Home > Industry > Telecom > No cut in 5G spectrum price in setback for telecom firms
Bidders have to pay 25-50% of the price upfront (Photo: Mint)
Bidders have to pay 25-50% of the price upfront (Photo: Mint)

No cut in 5G spectrum price in setback for telecom firms

  • Digital Communications Commission shrugs off clamour for lower prices, says hopeful of concluding auction by April
  • Lobby group COAI cautioned that operators would find it tough to raise funds for the auction

New Delhi: The Digital Communications Commission (DCC), the highest decision-making authority at the department of telecommunications (DoT), on Friday accepted the prices suggested by the Telecom Regulatory Authority of India, or Trai, for spectrum auctions in March-April, when the government will put on offer airwaves for 4G and 5G services.

The DoT plans to put 8,300 megahertz of spectrum at a reserve price of 5.23 trillion under the hammer, telecom secretary Anshu Prakash said on Friday.

“The DCC has not reduced the prices from what was recommended by Trai...we expect good participation because the telecom operators do require spectrum, their services are expanding, their networks are expanding...there should be good competition in bidding. The Trai has given detailed reasons. So the DCC thought it fit to accept that," Prakash told reporters after the DCC meeting.

“We are hopeful that the auction should be conducted in March-April," he added.

The development could be a setback for telecom operators, who have been clamouring for far lower spectrum prices.

The Cellular Operators Association of India (COAI) has cautioned that with spectrum reserve prices 4-6 times those of similar spectrum sold recently in several other countries, high levels of debt, and financial stress in the sector, telecom service providers will find it very difficult to raise funds to participate in the auctions.

“It will be prudent to let the sector regain some financial strength from the recent initiatives undertaken before scheduling the auction for 5G. The interim period can be used to design and test India-specific 5G use cases," Rajan Mathews, director general, COAI, said.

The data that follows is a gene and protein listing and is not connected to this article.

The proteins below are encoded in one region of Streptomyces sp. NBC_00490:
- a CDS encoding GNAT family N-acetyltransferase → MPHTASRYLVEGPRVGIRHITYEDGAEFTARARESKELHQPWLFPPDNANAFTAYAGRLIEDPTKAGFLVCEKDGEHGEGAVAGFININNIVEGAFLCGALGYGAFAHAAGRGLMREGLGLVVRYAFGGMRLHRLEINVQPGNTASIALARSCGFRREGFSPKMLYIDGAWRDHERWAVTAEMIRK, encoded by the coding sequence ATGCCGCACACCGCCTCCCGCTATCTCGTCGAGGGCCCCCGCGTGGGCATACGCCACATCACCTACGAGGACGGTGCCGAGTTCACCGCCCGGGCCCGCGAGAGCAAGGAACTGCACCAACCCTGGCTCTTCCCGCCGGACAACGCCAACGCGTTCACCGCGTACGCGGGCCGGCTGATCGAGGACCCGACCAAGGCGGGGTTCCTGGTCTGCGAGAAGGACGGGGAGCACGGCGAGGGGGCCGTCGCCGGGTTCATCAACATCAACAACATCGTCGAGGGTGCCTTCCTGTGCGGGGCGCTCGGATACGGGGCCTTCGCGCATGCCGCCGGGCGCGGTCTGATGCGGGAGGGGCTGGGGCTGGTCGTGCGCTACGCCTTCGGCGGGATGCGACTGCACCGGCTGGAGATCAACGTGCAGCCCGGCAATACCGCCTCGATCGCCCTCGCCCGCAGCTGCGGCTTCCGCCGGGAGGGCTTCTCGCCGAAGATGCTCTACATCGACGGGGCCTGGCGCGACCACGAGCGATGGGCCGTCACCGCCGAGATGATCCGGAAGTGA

Email queries to Reliance Jio, Bharti Airtel and Vodafone Idea were unanswered till press time.

The panel has stuck to the prices suggested by the regulator despite telecom minister Ravi Shankar Prasad promising the industry of “reform in spectrum pricing".

To be sure, the government did not auction any spectrum in FY18 and FY19.

In FY17, the Centre had raised 65,789 crore through spectrum sale, a fraction of the 5.63 trillion worth of spectrum, at base price, it had put up for sale. While the total spectrum put up for sale was 2,354.44MHz across seven bands, the government managed to sell just 965MHz.

(Graphic: Santosh Sharma/Mint)
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(Graphic: Santosh Sharma/Mint)

Out of the 8,300MHz of airwaves that the government plans to offer, 6,050MHz are allocated for 5G services. The next generation of wireless technology is set to catapult data speeds and propel the Internet of Things, with the potential to bring radical changes in agriculture, manufacturing, healthcare and education.

The DCC’s decision will need the approval of the Union cabinet. The bids for the request for proposal to appoint an auctioneer will be opened on 13 January.

India’s telecom sector has witnessed disruption after the entry of Jio, a subsidiary of Reliance Industries Ltd, in September 2016, bringing down data prices to rock bottom. Following this half-a-dozen companies either shut shop or were acquired by bigger players. The domestic telecom market is now largely a three-way play between Bharti Airtel, Vodafone Idea and Jio.

In August 2018, Trai had suggested that 492 crore should be the base price for per megahertz of 3,300-3,600 MHz band, expected to be the primary band for 5G services. In South Korea, the same band was priced at around 131 crore per megahertz in auctions held in June 2018. Bharti Airtel had said that 5G spectrum prices were exorbitant, while Jio had urged the Centre to take a “holistic look at promoting 5G technology with policy measures including optimal pricing of 5G spectrum".

The base price of 700MHz band has been fixed at 6,568 crore per megahertz—43% below the 11,485 crore set in the 2016-17 auction. The high-value 700MHz spectrum is considered efficient for deploying 4G LTE networks and has greater structural penetration. For airwaves in the 800MHz and 900MHz band, prices have been lowered by 21% and 51%, respectively.

As per the policy, bidders have to pay 25-50% upfront, and the rest in 16 annual instalments after a two-year moratorium. Upfront payment is 25% for sub-1GHz band and 50% for spectrum of higher frequency bands, which are available with DoT and do not have to be vacated by other agencies.

However, the DoT has tweaked the amount to be paid upfront in case spectrum has to be vacated by existing users.

If the sub-1 GHz spectrum is not immediately available with DoT and the operator has bid for it, the operator will have to pay only 10% out of the 25% upfront payment. The balance can be paid a month before the spectrum is made available. For higher bands, bidder will have to pay 20% of the 50% upfront payment and the balance a month prior to when the spectrum is vacated by existing users.

“The government should focus on the rollout of services as much as the funds raised by sale of spectrum. Not reducing reserve prices is insensitive. After all, base price is only the starting bid, not the final price. This system is unwise since it protects government revenue at the cost of service rollout," said Mahesh Uppal, director of communications consultancy ComFirst India.

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